A bee researcher and professor at the University of Montana discusses his new research on the massive honeybee decline called colony collapse disorder.
Honeybees play a key role in pollinating important crops. The mysteriously declining population may have dire agricultural consequences.
Colony collapse disorder (CCD) research continues to be a controversial subject. The New York Times published an article in October, which we reference in this article, with a title suggesting that the work of Jerry Bromenshenk and his team had uncovered the definitive cause of CCD: Scientists and Soldiers Solve a Bee Mystery. However, upon preparing this article for publication, we discovered an article calling into question Jerry Bromenshenk’s findings (see CNN Money’s What a scientist didn’t tell the New York Times about his study on bee deaths). While Bromenshenk’s research on honeybee decline is compelling, his findings have been a matter of debate among experts. To learn more about the many possible causes of CCD, view MOTHER EARTH NEWS’ page dedicated to honeybee decline.
Honeybee decline has been a puzzling problem for farmers and entomologists alike since 2006, when honeybees began mysteriously dying in large numbers. Scientists have been scrambling to discover the cause of what has been termed colony collapse disorder (CCD) over the last few years, but no official cause has been determined.
Theorists have blamed everything from cell phones to Roundup for the declining honeybee population, and an intriguing study published in October suggests that the culprit could be a combination of a powerful virus and lethal fungus. We caught up with Jerry Bromenshenk, a professor at the University of Montana and lead researcher on the bee study linking CCD to these pathogens.
How did you get involved in bee research?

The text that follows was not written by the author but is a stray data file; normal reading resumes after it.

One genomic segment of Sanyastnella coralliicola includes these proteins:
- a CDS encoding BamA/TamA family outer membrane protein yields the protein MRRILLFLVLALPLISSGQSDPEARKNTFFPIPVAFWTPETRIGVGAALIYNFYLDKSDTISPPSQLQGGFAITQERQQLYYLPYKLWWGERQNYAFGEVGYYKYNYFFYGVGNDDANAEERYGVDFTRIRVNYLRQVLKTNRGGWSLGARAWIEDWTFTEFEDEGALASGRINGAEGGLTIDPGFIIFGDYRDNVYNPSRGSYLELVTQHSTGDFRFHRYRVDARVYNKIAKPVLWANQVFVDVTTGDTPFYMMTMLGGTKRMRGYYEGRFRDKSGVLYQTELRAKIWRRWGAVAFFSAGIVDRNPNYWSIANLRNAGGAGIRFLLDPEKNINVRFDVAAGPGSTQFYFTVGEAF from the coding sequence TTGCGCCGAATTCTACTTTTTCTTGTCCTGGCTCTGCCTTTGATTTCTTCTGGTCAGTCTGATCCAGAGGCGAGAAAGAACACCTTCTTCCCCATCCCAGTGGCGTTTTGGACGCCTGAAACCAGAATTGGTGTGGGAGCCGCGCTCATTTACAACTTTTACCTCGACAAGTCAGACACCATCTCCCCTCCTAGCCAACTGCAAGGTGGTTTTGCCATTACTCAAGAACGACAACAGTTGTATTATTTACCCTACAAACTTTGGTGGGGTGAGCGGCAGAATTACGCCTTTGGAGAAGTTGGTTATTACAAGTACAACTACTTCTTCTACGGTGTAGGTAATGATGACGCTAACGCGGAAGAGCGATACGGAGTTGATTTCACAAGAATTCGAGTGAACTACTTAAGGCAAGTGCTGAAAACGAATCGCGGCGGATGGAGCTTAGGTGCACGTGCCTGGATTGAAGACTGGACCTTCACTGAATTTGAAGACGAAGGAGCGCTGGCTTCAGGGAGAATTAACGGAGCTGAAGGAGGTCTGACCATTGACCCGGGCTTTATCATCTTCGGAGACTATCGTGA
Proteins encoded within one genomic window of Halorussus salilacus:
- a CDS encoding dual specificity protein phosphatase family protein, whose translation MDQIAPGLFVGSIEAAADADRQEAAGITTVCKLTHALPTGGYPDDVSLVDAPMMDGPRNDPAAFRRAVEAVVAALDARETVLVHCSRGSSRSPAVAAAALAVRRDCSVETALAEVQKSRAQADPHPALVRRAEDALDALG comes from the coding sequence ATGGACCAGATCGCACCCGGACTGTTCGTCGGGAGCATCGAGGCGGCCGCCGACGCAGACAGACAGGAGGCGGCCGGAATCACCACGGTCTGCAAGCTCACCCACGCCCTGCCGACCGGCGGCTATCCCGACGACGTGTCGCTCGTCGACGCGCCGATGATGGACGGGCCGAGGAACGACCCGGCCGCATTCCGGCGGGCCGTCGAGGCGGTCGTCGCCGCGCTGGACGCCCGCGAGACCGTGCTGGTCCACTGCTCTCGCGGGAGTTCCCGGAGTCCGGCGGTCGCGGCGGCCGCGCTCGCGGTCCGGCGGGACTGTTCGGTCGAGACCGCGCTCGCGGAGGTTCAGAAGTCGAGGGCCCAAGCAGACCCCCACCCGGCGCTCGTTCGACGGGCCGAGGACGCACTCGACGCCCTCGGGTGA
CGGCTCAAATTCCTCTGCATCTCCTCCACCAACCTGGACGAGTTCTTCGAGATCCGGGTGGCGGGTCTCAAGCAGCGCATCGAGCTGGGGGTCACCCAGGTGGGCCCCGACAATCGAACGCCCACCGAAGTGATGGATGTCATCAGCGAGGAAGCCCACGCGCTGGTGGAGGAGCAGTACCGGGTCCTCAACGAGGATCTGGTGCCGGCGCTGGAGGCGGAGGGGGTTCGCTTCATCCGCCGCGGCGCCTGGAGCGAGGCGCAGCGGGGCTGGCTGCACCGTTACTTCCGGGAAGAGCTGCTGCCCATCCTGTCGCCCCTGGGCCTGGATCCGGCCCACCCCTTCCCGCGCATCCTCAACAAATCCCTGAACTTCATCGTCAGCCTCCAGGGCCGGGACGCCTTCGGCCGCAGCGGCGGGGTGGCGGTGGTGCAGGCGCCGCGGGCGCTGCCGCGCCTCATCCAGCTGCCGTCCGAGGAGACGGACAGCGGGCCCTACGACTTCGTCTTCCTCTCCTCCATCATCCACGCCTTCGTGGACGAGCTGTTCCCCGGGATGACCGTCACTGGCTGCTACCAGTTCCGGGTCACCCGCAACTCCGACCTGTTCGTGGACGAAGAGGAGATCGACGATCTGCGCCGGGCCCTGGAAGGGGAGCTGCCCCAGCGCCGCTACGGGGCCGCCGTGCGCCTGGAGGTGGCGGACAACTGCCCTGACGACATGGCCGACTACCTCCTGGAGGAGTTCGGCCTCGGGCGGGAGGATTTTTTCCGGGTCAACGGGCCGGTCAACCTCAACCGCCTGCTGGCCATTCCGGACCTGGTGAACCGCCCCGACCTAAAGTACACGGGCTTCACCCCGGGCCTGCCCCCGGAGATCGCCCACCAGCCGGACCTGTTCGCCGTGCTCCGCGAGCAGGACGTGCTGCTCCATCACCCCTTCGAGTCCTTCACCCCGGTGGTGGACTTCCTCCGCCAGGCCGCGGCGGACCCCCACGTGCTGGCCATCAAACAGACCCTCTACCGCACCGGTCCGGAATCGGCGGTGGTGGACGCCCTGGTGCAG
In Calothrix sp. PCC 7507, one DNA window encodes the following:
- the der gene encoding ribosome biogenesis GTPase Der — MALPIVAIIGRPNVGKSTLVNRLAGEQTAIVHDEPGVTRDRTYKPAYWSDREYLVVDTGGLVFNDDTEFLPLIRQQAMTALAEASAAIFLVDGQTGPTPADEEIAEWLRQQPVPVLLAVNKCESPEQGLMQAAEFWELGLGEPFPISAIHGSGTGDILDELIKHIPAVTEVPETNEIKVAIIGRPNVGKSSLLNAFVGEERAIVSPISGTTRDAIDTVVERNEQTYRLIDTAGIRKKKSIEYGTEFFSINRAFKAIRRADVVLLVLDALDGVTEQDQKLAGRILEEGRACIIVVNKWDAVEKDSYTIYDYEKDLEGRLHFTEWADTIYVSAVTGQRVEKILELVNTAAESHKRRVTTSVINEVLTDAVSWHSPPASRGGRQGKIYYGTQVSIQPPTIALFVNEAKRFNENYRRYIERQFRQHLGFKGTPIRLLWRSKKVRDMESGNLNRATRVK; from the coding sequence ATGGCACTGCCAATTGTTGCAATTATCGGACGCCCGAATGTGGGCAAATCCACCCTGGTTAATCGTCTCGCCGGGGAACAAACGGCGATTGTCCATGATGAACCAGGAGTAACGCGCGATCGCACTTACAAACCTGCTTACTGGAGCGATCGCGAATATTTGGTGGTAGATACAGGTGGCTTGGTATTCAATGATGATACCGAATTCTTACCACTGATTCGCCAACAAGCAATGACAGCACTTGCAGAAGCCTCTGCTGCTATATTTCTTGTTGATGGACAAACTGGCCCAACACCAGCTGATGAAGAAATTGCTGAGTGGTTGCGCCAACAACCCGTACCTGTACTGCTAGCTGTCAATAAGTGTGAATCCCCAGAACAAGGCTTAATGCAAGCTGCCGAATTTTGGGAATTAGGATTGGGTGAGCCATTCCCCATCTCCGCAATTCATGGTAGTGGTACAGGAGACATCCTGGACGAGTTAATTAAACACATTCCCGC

I am an entomologist by training, originally working with grasshoppers and the damage that grasshoppers did to the grasses of rangelands.
In the 1970s, after the Arab oil embargos, coal mines in the West were opened and coal-fired power plants constructed and brought online. There was considerable interest in the potential bioenvironmental impacts of this development on semi-arid rangelands. I was hired on a post-doctoral position to look at impacts to insects. I found around 6,000 colonies of bees near the Colstrip, Mont., power plants and decided that I had to include beneficial insects such as bees in my investigations.
Many people think about bees as pests. Why should we be concerned about bees dying?
People mistakenly call the vespids — wasps, hornets and yellow jackets — bees. They are the flying/stinging insects that visit your picnic table and attack when you are near their nests. Honeybees are not even in the same family as the vespids, and they are as distinctly different from the vespids as are ants. You’d never confuse an ant with a bee, but people often confuse bees with wasps. Most bees can’t even sting.
Honeybees will defend their homes. When foraging, they are not defensive, and they apparently can’t smell sugar, so they seldom visit a picnic table. If you get stung and don’t see a stinger, it is not a honeybee. The honeybee leaves its stinger behind, and it then dies. So, it is not in the best interest of the bee to sting you. They usually try to scare you off.